Sebastian was out in the courtyard, watching the stars again. The sky was clear for now, but the clouds would start rolling in soon enough, bringing rain with them. Already the earth had that peculiar scent that boded a solid storm, and would leave the ground wet and muddy.
Ciel watched his butler from his bedroom window, noting that Sebastian had picked up another stray somewhere. He'd never understand what the demon found so enchanting about the small animals, but cats seemed to be the only thing that he adored with an unrestrained affection.
As if aware of the eyes that were on him, Sebastian turned his head towards the mansion, crimson eyes meeting blue. Ciel didn't blink, staring back down at his butler, the sigil burning brightly in the moonlight. With a quick push, Ciel opened his windows, allowing a gentle breeze to blow through the room, ruffling his hair. The heavy scent of rain was in the air, and Ciel glanced up towards the sky. Clouds were moving in rapidly, covering up the stars. It looked like they were done stargazing for tonight.
He lowered his eyes back down to the courtyard, but Sebastian was gone. Closing his eyes and tilting his head back, Ciel enjoyed the warm breeze as it swept across his skin, playing with his hair. "Did you read your future?" he asked, not bothering to turn around. He could sense Sebastian's presence, a constant pressure that tugged at his soul.
"There is no future to be read in the stars, Bocchan," Sebastian rebuked mildly. "And if there was, would you want to know?" he asked, his eyes curious. Ciel shook his head; who in their right minds would want to know if there was a set path already laid out for them? If there was somebody out there who held his destiny in their hands, then Ciel didn't want to know, because that would mean that everything until now had been part of a grand design.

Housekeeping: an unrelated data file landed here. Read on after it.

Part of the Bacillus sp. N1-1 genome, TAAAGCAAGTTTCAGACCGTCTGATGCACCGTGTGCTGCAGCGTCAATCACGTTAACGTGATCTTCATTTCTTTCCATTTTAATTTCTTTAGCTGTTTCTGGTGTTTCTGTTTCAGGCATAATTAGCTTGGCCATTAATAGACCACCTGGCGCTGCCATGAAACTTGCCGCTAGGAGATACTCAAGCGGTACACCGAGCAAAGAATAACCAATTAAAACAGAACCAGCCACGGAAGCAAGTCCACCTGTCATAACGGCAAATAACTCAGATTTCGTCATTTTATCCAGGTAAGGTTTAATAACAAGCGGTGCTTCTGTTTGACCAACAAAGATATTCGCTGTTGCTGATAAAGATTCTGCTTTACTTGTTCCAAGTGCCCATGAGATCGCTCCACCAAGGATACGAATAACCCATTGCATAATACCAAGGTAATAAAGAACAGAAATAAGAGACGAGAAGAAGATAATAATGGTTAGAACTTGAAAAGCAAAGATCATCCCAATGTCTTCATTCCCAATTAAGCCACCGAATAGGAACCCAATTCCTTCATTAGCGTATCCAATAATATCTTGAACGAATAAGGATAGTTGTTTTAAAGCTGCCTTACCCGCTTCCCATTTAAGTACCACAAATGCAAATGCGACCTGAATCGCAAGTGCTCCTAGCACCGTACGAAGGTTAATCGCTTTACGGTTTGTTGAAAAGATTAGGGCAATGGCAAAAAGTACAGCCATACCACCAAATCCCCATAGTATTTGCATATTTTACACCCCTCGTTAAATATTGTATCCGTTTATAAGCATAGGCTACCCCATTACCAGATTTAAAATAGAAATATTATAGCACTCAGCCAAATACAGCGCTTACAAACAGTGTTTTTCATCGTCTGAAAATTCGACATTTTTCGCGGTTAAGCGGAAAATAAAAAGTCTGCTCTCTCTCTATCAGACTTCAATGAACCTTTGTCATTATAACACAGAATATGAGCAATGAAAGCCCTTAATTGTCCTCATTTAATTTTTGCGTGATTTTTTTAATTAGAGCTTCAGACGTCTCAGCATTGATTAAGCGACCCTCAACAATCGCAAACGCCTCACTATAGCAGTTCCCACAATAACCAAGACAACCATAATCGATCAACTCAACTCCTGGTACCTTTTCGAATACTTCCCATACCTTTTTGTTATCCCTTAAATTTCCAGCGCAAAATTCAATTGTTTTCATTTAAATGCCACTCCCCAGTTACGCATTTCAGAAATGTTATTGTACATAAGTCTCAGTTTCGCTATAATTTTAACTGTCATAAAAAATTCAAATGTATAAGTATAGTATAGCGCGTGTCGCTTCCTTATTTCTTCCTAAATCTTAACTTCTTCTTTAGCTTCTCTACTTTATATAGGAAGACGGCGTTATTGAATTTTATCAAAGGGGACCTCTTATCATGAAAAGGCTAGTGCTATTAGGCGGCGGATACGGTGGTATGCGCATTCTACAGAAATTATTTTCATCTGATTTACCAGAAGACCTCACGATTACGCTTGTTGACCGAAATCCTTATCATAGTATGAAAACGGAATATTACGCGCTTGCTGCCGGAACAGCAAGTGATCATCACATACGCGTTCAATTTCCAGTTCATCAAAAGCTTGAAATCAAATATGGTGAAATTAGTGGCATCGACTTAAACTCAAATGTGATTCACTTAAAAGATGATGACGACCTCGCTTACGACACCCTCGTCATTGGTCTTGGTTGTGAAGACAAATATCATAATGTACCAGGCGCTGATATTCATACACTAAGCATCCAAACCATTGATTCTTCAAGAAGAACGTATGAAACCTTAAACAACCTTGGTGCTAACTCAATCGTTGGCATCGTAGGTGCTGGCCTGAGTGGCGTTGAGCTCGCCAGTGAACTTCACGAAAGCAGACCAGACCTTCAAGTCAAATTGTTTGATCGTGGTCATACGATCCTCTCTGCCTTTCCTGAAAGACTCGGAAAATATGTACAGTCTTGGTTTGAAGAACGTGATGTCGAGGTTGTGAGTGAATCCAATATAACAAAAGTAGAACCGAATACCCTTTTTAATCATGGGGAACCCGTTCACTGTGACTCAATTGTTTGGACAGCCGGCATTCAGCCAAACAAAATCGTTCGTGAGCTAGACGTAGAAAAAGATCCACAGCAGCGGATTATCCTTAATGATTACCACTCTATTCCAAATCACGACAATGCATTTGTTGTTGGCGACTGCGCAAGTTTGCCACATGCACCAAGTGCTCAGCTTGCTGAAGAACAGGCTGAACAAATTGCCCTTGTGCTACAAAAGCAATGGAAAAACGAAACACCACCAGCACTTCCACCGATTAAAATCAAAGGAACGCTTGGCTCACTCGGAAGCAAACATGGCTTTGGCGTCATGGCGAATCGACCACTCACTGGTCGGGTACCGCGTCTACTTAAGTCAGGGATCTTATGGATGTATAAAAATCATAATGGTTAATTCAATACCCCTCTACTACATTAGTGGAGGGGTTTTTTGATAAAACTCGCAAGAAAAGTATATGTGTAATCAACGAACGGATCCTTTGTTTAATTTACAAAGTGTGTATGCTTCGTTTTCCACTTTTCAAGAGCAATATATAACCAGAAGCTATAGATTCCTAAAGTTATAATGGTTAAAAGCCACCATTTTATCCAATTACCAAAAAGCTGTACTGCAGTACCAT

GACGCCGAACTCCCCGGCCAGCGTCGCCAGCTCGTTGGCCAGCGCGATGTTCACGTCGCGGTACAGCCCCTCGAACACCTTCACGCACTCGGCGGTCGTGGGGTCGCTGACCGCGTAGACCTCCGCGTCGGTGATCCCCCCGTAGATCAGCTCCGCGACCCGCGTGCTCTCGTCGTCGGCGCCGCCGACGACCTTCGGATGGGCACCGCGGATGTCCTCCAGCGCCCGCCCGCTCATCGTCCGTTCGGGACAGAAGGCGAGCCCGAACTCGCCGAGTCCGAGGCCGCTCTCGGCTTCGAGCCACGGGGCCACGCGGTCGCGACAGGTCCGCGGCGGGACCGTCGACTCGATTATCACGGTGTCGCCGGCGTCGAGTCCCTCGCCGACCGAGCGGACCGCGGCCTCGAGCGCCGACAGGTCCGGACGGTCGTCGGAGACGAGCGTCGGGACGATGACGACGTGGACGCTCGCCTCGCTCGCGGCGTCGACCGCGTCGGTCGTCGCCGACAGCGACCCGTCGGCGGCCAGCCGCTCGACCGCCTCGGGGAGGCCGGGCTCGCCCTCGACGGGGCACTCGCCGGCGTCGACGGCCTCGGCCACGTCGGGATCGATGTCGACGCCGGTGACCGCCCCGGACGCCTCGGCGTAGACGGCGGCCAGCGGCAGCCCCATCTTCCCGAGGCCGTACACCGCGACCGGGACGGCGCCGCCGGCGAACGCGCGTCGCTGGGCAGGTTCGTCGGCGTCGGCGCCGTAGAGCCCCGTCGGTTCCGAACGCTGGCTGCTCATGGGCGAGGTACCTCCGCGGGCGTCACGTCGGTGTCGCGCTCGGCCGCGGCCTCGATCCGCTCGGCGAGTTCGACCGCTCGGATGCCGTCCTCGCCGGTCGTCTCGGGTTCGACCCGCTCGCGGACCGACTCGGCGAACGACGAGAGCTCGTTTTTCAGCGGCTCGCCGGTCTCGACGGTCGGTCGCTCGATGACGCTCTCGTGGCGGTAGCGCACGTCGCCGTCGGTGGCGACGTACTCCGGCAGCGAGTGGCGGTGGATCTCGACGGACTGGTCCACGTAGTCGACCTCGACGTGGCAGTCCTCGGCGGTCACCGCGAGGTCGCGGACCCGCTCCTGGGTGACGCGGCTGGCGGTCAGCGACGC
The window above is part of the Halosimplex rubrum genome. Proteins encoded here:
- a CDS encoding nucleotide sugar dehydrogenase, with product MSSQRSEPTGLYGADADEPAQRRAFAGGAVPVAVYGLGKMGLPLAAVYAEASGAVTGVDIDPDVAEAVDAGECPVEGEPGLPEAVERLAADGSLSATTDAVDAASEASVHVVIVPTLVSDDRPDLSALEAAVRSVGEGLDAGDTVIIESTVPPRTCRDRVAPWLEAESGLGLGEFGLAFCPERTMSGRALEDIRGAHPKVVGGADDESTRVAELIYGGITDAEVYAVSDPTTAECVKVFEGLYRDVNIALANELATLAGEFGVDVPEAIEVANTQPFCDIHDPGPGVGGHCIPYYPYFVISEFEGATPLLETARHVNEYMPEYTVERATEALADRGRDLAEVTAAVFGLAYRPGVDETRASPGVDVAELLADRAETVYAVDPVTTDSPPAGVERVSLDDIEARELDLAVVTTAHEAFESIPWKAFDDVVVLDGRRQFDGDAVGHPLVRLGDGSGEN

Sebastian moved forward until he was standing right behind Ciel, the warmth from his body comforting. Ciel allowed himself to lean into the taller man behind him, his eyes watching as the first raindrops fell, quickly soaking the ground. Lightning and thunder weren't far behind, he was sure. Already, the sky was lighting up in the distance.
The rain breezed into his room, but Ciel didn't move from his position in front of the window, allowing the icy rain to soak through his nightshirt and drip from his hair. Sebastian remained behind him, not moving to close the windows and shut out the rain. Lightning lit up the sky outside of the Phantomhive mansion, followed by the rumble of thunder.
After several moments, Sebastian moved around Ciel and closed the windows, locking them and shutting the curtains. Finished, he looked down at his master and sighed. "Ah, Bocchan. You look like a drowned rat," he murmured, his tone almost regretful. "Let's get you warmed up, shall we?"
Ciel didn't protest as he was led across the room to his bed and stripped carefully. Sebastian, being as prepared as usual, had brought a towel with him and wrapped Ciel up in its comforting depths, the cloth soft and warm against his bare skin. His hair was gently rubbed dry, and a new nightshirt was procured.